Do you remember your performance with The Pretty Things at the Hyde Park free concert in 1968?
I remember very well my performance with The Pretty Things at The Hyde Park Free Festival, Hyde Park, London, England on July 27th 1968 when 15,000 fans came to see Mighty Baby, Traffic and The Pretty Things. We opened our set with The Byrds song “Why ?” which I had brought into the band from Tomorrow (Tomorrow always opened with “Why?” too). Next was The Pretties own “Talking About The Good Times” followed by that amazing Electric Banana tune “Alexander”. We then finished our set with a three song jam “Mr Evasion”, “I See You” and Tomorrow’s “My White Bicycle”. “Mox” a musician friend from our Denmark Street days joined us on harmonica. The Pretty things line-up was Phil May, Dick Taylor, Jon Povey, Wally Waller and me. At some point during the set I moved to the front of the stage with my floor tom tom and sticks and Jon Povey moved from keyboards to drums. I found myself climbing the PA speakers and arrived at the top. I looked down and realised it was very high from the ground up there, so I decided to pretend I was going to jump into the audience and motioned for the people below to move out of the way which they did. In a split second I decided to jump and I did. Luckily for me the ground was soft and slightly damp, my cuban heel boots sunk into the ground. Up to this point the audience had remained seated and when I rose to my feet with my arms upstretched they too jumped up and applauded my craziness with a mighty roar. I returned to my drums, we finished our set and Traffic took over. Excellent vibes all round and a lovely day out.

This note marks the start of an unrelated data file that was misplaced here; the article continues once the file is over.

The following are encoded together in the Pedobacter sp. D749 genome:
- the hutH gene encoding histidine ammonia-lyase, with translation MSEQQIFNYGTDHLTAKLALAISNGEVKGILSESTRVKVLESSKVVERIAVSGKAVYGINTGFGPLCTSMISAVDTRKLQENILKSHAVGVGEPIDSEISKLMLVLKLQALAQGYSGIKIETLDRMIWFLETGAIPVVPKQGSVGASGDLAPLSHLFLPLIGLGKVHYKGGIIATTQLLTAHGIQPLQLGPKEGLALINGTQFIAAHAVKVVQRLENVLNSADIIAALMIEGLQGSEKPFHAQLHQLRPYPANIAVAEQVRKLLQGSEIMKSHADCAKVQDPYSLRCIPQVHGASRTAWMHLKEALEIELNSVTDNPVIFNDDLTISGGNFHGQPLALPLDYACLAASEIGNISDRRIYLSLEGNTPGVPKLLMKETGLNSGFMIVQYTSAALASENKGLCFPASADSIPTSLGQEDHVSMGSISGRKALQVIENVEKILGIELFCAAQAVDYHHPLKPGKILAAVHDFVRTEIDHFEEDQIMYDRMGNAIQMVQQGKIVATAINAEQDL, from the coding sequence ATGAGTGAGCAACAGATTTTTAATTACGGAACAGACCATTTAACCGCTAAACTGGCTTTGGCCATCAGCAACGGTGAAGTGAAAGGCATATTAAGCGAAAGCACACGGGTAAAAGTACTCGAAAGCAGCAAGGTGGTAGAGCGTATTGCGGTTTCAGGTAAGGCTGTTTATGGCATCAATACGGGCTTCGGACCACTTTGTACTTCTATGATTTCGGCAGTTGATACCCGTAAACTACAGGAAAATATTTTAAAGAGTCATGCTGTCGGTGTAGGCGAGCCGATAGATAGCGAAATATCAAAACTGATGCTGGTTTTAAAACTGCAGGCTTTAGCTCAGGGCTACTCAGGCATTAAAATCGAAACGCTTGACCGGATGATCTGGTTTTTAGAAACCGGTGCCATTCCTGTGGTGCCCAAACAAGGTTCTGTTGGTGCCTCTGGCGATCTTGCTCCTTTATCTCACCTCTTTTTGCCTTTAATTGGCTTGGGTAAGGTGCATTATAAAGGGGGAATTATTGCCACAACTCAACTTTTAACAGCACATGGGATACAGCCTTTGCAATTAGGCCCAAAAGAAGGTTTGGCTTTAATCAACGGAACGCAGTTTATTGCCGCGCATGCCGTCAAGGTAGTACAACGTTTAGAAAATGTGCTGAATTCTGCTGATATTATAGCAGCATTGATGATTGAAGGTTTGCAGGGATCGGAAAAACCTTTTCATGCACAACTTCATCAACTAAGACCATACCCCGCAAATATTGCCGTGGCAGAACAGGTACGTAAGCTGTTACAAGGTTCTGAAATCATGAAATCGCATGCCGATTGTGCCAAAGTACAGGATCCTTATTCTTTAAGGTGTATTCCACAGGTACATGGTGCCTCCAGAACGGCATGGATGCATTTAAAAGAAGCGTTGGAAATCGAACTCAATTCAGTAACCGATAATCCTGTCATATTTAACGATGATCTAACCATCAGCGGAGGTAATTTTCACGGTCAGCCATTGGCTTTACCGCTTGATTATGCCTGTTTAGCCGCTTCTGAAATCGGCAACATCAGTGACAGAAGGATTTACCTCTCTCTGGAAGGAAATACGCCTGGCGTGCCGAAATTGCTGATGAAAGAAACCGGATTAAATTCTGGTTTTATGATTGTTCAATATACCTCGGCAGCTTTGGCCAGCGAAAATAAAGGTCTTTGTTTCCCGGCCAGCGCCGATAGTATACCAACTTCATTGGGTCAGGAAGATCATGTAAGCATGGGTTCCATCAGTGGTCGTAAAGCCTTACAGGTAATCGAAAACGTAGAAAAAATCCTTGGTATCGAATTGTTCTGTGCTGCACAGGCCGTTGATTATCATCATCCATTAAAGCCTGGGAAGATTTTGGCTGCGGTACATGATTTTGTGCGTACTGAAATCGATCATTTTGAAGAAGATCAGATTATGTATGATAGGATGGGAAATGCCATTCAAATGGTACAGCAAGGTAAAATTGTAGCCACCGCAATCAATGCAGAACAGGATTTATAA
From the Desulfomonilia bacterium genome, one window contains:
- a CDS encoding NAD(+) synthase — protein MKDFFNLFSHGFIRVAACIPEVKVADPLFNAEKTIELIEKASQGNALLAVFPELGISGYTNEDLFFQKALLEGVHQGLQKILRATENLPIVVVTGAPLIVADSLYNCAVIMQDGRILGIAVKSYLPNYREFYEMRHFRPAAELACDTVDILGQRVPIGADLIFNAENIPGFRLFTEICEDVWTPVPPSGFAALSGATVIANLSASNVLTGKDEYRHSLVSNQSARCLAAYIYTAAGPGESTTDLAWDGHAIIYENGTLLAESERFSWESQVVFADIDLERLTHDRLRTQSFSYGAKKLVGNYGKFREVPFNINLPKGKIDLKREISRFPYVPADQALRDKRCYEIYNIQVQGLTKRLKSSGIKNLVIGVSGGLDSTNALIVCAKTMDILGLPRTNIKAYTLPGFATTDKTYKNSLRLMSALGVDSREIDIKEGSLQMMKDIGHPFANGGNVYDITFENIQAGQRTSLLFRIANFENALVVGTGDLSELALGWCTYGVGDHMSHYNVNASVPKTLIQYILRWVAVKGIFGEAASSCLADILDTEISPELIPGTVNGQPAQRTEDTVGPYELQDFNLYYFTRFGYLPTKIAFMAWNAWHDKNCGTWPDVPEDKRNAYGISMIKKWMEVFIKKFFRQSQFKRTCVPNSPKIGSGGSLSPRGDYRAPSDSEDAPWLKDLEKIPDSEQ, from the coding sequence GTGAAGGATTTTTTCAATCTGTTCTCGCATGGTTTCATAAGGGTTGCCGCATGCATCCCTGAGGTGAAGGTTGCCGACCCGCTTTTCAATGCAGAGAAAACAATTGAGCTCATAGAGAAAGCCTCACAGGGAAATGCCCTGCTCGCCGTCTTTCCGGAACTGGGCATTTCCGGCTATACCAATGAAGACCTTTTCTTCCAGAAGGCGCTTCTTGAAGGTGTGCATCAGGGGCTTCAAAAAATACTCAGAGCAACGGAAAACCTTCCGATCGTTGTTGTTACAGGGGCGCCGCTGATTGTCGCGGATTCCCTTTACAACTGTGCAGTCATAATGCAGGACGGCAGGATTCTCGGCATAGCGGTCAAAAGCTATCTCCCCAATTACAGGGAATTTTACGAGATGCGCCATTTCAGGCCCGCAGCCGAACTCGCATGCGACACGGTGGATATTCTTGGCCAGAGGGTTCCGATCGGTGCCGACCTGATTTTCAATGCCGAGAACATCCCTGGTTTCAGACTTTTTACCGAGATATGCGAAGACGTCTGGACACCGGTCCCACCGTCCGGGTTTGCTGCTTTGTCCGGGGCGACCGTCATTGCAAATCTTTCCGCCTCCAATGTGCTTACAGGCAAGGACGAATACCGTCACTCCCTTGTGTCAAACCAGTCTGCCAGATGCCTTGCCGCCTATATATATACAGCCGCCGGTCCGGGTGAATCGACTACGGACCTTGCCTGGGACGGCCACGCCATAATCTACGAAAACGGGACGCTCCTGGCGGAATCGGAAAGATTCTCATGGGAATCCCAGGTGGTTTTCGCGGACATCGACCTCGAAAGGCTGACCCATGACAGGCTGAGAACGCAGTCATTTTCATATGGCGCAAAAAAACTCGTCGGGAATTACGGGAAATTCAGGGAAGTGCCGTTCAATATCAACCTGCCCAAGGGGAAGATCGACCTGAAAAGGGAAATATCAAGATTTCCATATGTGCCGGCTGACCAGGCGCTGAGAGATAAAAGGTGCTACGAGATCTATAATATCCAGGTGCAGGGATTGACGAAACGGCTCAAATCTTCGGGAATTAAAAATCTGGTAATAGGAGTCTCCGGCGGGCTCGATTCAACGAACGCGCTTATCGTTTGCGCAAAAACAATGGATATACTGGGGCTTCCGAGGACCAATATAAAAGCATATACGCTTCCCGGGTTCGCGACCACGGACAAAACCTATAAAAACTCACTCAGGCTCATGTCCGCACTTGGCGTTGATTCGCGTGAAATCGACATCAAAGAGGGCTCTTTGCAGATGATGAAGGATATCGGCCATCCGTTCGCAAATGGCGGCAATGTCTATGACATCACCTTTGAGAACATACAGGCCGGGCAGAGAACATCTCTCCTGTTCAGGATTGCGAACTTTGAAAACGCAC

I do consider my solo album “Think Pink” as a highlight of my career, however at the time I was unsure about it, but eventually it took (no pun intended) on a life of its own. My own personal favourite tracks on the album are the two The Aquarian Age-penned songs “Ten Thousand Words In A Cardboard Box” and “Tiptoe On The Highest Hill”. “Think Pink II” is underway and after that the Psychedelic Rock Opera which we will be finished recording in 2015, next will be “Think Pink III”.
Can you describe us the musical and cultural vision of The Pink Fairies?
The musical vision of The Pink Fairies was a “Cosmic Rock & Roll” band with sounds that had been developed on my solo album “Think Pink”. The first thing we did was to get Paul Rudolph hooked up with an echo unit which was essential to achieving that goal. When I left the band shortly after our performance at Glastonbury Fayre in 1971 on the first pyramid stage, Paul continued to fly the “Cosmic Rock” flag but when he left in late 1972 the musical vision was lost.